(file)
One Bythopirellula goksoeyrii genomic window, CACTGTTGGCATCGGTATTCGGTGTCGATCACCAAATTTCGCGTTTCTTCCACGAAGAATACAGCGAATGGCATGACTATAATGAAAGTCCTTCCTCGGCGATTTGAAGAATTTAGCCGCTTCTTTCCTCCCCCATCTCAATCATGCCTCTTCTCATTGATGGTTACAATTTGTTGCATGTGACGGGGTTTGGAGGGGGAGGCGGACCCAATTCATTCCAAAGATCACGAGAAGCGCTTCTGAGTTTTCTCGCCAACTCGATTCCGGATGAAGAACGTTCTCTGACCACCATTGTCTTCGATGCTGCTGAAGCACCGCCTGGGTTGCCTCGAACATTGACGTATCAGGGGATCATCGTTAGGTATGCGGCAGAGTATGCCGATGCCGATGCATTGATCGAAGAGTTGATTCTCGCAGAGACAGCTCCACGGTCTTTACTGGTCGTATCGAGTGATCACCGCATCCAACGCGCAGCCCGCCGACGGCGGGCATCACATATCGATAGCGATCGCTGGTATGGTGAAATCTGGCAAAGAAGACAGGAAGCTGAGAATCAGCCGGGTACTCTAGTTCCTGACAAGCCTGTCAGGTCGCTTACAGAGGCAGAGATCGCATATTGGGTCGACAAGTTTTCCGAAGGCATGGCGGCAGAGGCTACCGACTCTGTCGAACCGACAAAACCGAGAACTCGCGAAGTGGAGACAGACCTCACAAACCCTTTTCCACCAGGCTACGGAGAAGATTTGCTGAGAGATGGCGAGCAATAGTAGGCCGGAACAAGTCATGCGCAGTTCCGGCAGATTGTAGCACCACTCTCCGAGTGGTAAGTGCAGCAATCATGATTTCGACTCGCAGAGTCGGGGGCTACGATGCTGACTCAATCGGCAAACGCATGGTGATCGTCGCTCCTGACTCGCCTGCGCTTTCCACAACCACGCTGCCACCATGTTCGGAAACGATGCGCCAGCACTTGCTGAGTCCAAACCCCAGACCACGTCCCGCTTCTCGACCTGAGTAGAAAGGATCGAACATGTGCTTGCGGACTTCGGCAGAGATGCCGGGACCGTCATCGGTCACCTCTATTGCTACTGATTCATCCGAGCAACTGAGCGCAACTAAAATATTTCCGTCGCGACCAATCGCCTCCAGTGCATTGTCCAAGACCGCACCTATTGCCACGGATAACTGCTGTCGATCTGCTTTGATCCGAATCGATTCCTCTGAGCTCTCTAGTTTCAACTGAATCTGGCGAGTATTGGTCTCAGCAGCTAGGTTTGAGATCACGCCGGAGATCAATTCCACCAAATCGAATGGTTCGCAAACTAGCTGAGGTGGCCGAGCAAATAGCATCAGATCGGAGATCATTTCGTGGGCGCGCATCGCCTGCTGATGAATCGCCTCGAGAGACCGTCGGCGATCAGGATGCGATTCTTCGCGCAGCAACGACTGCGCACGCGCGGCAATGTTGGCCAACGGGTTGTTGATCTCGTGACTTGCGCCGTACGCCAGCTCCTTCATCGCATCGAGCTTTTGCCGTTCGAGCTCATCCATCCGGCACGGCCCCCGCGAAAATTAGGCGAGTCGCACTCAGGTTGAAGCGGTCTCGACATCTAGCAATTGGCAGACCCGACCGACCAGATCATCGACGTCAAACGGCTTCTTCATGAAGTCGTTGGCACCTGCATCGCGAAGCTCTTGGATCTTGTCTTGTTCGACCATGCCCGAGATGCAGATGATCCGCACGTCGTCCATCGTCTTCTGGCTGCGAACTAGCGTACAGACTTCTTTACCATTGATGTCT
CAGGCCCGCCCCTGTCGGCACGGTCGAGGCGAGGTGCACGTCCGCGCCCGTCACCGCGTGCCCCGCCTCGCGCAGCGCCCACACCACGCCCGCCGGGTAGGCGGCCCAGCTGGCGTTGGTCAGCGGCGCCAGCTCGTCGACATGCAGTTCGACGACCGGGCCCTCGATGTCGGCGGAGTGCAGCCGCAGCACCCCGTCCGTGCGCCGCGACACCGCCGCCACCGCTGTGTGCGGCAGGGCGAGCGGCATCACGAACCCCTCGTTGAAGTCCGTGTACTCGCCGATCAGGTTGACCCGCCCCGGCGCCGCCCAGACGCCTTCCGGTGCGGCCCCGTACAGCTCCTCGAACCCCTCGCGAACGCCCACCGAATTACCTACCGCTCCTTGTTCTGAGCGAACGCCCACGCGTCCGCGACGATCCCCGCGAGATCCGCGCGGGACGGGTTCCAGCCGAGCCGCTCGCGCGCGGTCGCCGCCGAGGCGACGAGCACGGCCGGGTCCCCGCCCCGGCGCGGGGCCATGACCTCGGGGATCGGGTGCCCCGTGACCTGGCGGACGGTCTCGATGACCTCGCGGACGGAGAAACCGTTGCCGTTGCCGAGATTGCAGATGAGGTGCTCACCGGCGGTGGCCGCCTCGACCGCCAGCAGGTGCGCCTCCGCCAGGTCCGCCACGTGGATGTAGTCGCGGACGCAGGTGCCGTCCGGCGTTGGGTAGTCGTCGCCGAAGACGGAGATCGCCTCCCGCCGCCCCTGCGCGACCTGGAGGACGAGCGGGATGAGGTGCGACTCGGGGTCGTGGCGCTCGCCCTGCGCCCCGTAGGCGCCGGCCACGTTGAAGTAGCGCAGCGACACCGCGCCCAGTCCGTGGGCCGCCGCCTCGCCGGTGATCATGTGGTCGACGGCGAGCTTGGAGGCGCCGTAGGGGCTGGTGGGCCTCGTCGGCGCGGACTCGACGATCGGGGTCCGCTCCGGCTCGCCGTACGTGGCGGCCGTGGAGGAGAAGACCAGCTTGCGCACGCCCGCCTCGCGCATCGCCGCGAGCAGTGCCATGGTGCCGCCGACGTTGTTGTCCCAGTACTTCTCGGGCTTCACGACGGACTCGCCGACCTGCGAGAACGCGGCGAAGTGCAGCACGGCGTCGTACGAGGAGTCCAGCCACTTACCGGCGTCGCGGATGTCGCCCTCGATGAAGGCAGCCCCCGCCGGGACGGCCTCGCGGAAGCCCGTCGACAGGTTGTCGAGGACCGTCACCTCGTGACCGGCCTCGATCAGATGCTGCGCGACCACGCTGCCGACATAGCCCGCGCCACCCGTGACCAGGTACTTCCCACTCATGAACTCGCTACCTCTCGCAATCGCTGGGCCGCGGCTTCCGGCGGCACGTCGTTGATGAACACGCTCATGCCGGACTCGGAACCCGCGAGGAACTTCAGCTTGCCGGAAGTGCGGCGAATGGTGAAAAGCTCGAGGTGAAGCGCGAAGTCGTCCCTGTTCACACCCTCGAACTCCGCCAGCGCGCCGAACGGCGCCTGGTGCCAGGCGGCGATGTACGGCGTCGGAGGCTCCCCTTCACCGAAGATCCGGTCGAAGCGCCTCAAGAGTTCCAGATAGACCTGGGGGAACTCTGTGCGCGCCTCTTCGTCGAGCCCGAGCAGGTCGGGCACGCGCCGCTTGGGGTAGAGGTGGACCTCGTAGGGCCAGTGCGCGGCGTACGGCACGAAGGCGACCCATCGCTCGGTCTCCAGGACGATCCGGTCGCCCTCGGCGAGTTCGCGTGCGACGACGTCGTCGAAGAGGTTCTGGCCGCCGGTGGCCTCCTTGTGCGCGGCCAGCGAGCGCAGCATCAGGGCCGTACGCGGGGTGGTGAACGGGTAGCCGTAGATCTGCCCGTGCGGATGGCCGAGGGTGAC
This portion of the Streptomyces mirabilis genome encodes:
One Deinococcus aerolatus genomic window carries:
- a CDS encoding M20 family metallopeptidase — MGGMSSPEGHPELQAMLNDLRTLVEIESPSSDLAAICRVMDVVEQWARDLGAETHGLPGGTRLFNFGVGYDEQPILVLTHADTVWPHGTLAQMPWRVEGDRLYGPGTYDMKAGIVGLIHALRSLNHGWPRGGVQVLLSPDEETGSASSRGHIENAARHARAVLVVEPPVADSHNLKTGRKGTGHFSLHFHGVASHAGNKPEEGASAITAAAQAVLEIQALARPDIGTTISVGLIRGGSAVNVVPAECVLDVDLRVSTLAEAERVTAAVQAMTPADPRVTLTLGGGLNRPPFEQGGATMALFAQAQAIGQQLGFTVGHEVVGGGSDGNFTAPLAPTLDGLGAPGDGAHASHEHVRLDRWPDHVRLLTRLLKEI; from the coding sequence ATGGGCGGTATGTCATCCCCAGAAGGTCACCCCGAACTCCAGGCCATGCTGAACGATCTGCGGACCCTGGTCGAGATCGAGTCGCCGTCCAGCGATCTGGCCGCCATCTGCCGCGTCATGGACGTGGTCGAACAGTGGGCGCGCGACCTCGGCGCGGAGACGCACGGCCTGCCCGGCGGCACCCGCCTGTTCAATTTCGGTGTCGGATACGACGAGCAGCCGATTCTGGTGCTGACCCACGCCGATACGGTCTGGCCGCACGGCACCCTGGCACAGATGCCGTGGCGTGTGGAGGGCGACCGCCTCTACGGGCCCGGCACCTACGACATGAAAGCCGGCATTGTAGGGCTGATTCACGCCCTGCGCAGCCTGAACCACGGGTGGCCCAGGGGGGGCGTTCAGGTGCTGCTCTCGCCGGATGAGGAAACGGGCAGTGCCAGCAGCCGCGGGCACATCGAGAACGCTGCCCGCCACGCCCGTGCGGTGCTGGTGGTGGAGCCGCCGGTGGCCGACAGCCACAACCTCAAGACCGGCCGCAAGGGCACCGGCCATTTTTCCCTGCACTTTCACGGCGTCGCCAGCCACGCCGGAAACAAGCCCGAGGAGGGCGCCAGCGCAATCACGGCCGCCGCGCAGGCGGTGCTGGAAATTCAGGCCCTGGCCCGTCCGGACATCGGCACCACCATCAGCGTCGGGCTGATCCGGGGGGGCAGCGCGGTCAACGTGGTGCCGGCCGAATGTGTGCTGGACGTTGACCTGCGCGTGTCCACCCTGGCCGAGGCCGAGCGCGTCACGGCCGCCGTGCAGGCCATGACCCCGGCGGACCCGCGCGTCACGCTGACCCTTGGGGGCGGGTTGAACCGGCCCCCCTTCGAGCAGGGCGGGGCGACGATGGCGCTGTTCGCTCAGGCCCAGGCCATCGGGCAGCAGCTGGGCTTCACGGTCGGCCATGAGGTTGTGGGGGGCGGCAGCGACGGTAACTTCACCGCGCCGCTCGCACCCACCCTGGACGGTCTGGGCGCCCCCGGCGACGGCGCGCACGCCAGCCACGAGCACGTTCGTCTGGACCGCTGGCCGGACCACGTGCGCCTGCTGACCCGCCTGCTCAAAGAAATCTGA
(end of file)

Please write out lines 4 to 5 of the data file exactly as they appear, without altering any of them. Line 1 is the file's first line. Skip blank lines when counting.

One Deinococcus aerolatus genomic window carries:
- a CDS encoding M20 family metallopeptidase — MGGMSSPEGHPELQAMLNDLRTLVEIESPSSDLAAICRVMDVVEQWARDLGAETHGLPGGTRLFNFGVGYDEQPILVLTHADTVWPHGTLAQMPWRVEGDRLYGPGTYDMKAGIVGLIHALRSLNHGWPRGGVQVLLSPDEETGSASSRGHIENAARHARAVLVVEPPVADSHNLKTGRKGTGHFSLHFHGVASHAGNKPEEGASAITAAAQAVLEIQALARPDIGTTISVGLIRGGSAVNVVPAECVLDVDLRVSTLAEAERVTAAVQAMTPADPRVTLTLGGGLNRPPFEQGGATMALFAQAQAIGQQLGFTVGHEVVGGGSDGNFTAPLAPTLDGLGAPGDGAHASHEHVRLDRWPDHVRLLTRLLKEI; from the coding sequence ATGGGCGGTATGTCATCCCCAGAAGGTCACCCCGAACTCCAGGCCATGCTGAACGATCTGCGGACCCTGGTCGAGATCGAGTCGCCGTCCAGCGATCTGGCCGCCATCTGCCGCGTCATGGACGTGGTCGAACAGTGGGCGCGCGACCTCGGCGCGGAGACGCACGGCCTGCCCGGCGGCACCCGCCTGTTCAATTTCGGTGTCGGATACGACGAGCAGCCGATTCTGGTGCTGACCCACGCCGATACGGTCTGGCCGCACGGCACCCTGGCACAGATGCCGTGGCGTGTGGAGGGCGACCGCCTCTACGGGCCCGGCACCTACGACATGAAAGCCGGCATTGTAGGGCTGATTCACGCCCTGCGCAGCCTGAACCACGGGTGGCCCAGGGGGGGCGTTCAGGTGCTGCTCTCGCCGGATGAGGAAACGGGCAGTGCCAGCAGCCGCGGGCACATCGAGAACGCTGCCCGCCACGCCCGTGCGGTGCTGGTGGTGGAGCCGCCGGTGGCCGACAGCCACAACCTCAAGACCGGCCGCAAGGGCACCGGCCATTTTTCCCTGCACTTTCACGGCGTCGCCAGCCACGCCGGAAACAAGCCCGAGGAGGGCGCCAGCGCAATCACGGCCGCCGCGCAGGCGGTGCTGGAAATTCAGGCCCTGGCCCGTCCGGACATCGGCACCACCATCAGCGTCGGGCTGATCCGGGGGGGCAGCGCGGTCAACGTGGTGCCGGCCGAATGTGTGCTGGACGTTGACCTGCGCGTGTCCACCCTGGCCGAGGCCGAGCGCGTCACGGCCGCCGTGCAGGCCATGACCCCGGCGGACCCGCGCGTCACGCTGACCCTTGGGGGCGGGTTGAACCGGCCCCCCTTCGAGCAGGGCGGGGCGACGATGGCGCTGTTCGCTCAGGCCCAGGCCATCGGGCAGCAGCTGGGCTTCACGGTCGGCCATGAGGTTGTGGGGGGCGGCAGCGACGGTAACTTCACCGCGCCGCTCGCACCCACCCTGGACGGTCTGGGCGCCCCCGGCGACGGCGCGCACGCCAGCCACGAGCACGTTCGTCTGGACCGCTGGCCGGACCACGTGCGCCTGCTGACCCGCCTGCTCAAAGAAATCTGA